University of Minnesota Golden Gophers goalie Kent Patterson (photo courtesy of Paul Rovnak)
Changes throughout the college hockey landscape has created an opportunity for the Gophers and other Minnesota teams to start an all-Minnesota hockey tournament like the Beanpot or Great Lakes Invitational.
With all apologies to the NFL and NBA, college hockey has had the most interesting off-season this year. While billionaires and millionaires struggle over getting more money and benefits, college hockey has radically changed its appearance in the span of the three months. It is still a niche sport - there aren't any networks trying to make the smallest details seem important and drag viewers along - but fans everywhere are impacted with realignment that many fear will be the end. For those who haven't been following:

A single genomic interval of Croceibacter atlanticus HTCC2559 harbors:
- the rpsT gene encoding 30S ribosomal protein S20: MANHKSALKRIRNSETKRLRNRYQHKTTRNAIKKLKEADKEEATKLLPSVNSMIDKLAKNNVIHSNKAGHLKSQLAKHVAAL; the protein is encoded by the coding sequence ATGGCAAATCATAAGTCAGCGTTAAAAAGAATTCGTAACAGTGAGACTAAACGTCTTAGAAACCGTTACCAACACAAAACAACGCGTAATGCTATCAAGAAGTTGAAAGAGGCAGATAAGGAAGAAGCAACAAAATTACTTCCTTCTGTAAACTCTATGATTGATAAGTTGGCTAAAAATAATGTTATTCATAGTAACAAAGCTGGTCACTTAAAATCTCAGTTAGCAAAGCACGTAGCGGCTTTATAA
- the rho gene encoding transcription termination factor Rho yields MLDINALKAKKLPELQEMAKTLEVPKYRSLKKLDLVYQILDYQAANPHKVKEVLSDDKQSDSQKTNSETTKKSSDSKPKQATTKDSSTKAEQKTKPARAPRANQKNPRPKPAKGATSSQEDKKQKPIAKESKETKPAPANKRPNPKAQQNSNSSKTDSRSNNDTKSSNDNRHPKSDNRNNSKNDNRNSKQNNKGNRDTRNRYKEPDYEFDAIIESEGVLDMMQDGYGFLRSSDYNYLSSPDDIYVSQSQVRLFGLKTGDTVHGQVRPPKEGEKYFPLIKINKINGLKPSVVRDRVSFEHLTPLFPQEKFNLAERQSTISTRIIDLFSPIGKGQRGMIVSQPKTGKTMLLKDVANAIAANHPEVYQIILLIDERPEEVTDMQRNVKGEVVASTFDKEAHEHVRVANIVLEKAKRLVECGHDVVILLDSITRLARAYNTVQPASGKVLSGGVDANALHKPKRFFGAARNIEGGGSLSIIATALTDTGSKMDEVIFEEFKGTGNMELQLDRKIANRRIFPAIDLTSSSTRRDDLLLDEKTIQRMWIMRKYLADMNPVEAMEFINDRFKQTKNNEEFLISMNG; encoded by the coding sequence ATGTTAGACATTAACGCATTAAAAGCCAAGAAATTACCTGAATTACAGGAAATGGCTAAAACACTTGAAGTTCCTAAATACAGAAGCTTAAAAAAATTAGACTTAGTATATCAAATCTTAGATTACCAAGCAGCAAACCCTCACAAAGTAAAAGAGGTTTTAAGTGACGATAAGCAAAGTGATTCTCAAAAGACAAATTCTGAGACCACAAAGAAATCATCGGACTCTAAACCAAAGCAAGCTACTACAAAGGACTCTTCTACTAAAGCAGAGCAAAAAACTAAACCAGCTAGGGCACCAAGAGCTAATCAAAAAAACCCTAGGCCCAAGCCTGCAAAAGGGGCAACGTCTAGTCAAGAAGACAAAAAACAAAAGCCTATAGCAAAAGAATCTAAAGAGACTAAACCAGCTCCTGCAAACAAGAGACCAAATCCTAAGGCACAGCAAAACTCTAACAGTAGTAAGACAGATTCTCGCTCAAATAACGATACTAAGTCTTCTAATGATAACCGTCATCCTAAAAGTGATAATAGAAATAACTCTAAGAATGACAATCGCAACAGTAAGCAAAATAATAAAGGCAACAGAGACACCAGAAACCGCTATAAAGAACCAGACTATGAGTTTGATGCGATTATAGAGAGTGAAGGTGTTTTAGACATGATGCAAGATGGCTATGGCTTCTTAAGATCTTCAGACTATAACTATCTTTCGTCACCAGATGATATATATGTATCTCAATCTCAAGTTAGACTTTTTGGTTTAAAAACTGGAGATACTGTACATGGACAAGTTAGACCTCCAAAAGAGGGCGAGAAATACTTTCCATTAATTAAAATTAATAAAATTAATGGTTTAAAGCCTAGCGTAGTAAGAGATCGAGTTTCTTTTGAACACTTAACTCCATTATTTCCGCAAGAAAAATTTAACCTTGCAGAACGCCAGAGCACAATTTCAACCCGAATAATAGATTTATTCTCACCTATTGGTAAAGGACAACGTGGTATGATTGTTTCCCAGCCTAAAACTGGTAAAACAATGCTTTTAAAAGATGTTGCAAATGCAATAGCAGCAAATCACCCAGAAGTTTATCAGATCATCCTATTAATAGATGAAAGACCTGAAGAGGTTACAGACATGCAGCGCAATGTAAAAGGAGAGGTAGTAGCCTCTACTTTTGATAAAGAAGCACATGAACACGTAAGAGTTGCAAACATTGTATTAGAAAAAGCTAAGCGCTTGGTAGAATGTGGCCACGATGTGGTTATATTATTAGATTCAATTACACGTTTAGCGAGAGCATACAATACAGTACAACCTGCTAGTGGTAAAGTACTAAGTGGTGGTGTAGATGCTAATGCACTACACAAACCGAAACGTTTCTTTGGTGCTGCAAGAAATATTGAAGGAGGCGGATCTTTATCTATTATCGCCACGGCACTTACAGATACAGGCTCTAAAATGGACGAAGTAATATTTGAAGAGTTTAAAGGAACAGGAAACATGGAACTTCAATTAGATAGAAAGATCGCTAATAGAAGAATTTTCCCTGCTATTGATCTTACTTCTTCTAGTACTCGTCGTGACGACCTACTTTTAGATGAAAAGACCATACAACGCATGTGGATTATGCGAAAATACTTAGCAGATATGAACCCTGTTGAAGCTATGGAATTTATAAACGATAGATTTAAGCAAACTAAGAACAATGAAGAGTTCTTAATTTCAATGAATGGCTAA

- Last September, Penn State announced an $88 million gift from Terry and Kim Pegula to start a Division 1 hockey program in 2012-2013. This led to speculation that the other five Big Ten schools who have hockey programs (Minnesota, Wisconsin, Michigan, Michigan State and Ohio State) would leave their respective leagues (WCHA for the Gophers and Wisconsin, CCHA for the other three) to create a Big Ten Hockey Conference with the Nittany Lions. That was made official in March and the BTHC will begin in 2013-2014.
- As a response to the Big Ten and potential loss of revenue, North Dakota and five other schools (University of Denver, Colorado College, University of Nebraska-Omaha, Minnesota-Duluth from the WCHA and Miami [OH] from the CCHA) last week decided to form the National College Hockey Conference beginning in 2013-2014. Although nothing is official, these programs are looking to find a national television deal similar to the Big Ten Network (Versus has been mentioned) and would like to add Notre Dame. The Fighting Irish, however, look to be entertaining offers from Hockey East instead.